You may remember that last year, a hacker exposed the inner workings of Hacking Team, a company that makes spyware for governments. Now that the dust has settled down, someone claiming to be the hacker has posted all the details on how he did it.
The hack itself was executed using a common weakness: first, an embedded device within the network was found with a known zero-day weakness. From there, the hacker was able to get into an unencrypted backup and find the passwords for a Domain Admin server, which basically gave him the keys to the kingdom.
Today marks an exciting development in the often monotonous rehashing of vulnerability disclosure. The ISO standard that began about 11 years ago with the emotionally loaded title “Responsible Vulnerability Disclosure,” and was finally published in early 2014 as ISO/IEC 29147 Vulnerability disclosure, is now available for download at no cost.
Warnings about U.S. critical infrastructure’s vulnerabilities to a catastrophic cyber attack – a cyber “Pearl Harbor” or “9/11” – began more than 25 years ago. But they have become more insistent and frequent over the past decade.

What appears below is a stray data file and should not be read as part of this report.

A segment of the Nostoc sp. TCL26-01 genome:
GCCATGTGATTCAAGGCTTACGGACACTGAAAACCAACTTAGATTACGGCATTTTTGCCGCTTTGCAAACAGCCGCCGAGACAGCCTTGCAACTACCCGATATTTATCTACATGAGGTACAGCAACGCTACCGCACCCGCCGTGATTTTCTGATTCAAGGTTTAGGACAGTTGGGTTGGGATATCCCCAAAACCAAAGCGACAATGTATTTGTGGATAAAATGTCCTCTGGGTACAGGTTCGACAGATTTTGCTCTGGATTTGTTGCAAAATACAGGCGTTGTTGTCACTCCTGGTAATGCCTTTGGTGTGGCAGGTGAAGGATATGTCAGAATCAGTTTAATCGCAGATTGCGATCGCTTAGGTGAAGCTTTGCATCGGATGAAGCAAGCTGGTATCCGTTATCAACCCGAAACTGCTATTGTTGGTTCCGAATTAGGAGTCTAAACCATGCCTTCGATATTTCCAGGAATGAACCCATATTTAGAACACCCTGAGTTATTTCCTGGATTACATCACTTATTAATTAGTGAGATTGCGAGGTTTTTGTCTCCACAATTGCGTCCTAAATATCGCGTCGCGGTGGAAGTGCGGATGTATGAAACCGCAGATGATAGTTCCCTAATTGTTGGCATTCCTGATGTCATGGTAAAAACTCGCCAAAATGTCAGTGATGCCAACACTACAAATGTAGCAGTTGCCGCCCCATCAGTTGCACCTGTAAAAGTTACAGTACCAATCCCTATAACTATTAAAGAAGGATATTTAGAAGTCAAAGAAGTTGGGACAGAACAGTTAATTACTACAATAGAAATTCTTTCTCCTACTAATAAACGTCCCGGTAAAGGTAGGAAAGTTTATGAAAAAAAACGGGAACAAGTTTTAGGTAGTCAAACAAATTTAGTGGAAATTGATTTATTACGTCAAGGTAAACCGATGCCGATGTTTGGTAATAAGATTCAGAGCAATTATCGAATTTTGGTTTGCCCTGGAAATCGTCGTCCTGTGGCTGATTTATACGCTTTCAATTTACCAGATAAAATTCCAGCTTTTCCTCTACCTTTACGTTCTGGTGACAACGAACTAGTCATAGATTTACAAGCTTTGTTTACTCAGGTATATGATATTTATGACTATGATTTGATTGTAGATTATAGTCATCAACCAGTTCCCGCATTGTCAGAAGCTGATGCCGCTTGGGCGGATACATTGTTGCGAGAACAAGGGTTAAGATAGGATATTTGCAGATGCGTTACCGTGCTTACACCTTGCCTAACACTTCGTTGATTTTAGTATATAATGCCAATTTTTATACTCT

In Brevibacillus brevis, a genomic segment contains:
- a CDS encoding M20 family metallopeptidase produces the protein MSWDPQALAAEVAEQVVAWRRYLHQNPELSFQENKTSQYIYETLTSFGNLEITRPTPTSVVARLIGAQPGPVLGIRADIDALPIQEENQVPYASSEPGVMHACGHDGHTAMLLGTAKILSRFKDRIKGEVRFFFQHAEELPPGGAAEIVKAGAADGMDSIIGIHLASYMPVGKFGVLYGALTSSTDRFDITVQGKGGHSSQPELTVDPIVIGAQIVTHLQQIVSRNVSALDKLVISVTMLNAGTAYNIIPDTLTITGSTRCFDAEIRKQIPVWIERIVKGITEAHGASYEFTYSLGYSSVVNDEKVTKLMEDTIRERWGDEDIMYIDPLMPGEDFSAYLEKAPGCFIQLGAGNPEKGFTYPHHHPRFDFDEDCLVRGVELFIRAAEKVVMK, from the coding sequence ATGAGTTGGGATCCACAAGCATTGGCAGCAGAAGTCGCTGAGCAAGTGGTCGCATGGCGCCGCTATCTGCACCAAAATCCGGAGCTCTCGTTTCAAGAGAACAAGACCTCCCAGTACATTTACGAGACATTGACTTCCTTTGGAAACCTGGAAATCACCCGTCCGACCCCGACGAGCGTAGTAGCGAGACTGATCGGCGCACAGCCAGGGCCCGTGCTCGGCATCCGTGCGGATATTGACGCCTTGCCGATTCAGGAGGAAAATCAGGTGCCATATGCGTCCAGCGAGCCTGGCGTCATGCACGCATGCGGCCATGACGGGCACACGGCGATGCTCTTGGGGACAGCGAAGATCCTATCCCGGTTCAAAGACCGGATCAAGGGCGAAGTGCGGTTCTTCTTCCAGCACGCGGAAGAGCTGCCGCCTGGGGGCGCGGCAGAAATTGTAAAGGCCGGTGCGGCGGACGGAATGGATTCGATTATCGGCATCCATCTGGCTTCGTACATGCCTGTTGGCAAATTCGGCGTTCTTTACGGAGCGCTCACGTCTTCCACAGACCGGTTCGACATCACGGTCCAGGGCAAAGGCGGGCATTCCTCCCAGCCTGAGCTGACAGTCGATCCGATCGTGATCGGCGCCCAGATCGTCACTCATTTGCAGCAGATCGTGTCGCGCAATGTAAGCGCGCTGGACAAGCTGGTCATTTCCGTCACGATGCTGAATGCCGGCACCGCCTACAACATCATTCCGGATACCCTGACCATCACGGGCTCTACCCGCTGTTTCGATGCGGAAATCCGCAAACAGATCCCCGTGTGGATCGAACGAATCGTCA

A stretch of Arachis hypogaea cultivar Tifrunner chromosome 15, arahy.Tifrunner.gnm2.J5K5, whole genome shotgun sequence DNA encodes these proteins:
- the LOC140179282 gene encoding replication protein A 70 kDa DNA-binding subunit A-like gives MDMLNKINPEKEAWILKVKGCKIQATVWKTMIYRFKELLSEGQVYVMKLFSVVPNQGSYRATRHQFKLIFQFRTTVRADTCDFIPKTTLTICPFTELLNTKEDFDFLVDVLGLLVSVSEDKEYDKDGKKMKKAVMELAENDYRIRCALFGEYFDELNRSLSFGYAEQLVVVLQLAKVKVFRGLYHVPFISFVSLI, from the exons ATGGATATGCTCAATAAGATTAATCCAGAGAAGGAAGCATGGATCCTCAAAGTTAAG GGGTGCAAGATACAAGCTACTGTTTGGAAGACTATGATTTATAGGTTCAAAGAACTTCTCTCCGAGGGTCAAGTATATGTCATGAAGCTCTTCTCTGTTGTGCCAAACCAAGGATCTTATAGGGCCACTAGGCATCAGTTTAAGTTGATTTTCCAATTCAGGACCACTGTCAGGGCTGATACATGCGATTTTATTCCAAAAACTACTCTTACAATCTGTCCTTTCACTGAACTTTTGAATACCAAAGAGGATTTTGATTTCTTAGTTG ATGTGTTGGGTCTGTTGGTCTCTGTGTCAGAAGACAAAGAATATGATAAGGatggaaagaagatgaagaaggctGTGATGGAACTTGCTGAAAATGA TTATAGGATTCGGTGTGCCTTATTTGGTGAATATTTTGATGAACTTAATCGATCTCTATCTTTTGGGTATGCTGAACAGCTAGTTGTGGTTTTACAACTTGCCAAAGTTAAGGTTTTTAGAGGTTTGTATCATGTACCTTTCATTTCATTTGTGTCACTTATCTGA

Former Defense Secretary Leon Panetta warned in a 2012 speech of both a “cyber Pearl Harbor” and a “pre-9/11 moment.”
Although patch management plays a critical role in minimising business risk caused by outdated software in any IT infrastructure, its mere mention can frighten many companies and their IT departments.
This can result in a lack of action, meaning many organisations find themselves with outdated systems, with the number of patches available to fix potential vulnerabilities and exploits becoming increasingly overwhelming.
Whether you are looking to introduce patch management or have an existing policy in place, here are some tips that will help develop a concrete strategy:
A group of cybercriminals have combined two powerful malware programs to create a new online banking Trojan that has already stolen millions of dollars from customers of 24 U.S. and Canadian banks.
The new threat has been dubbed GozNym by researchers from IBM X-Force because it combines the stealthy Nymaim malware and the Gozi banking Trojan.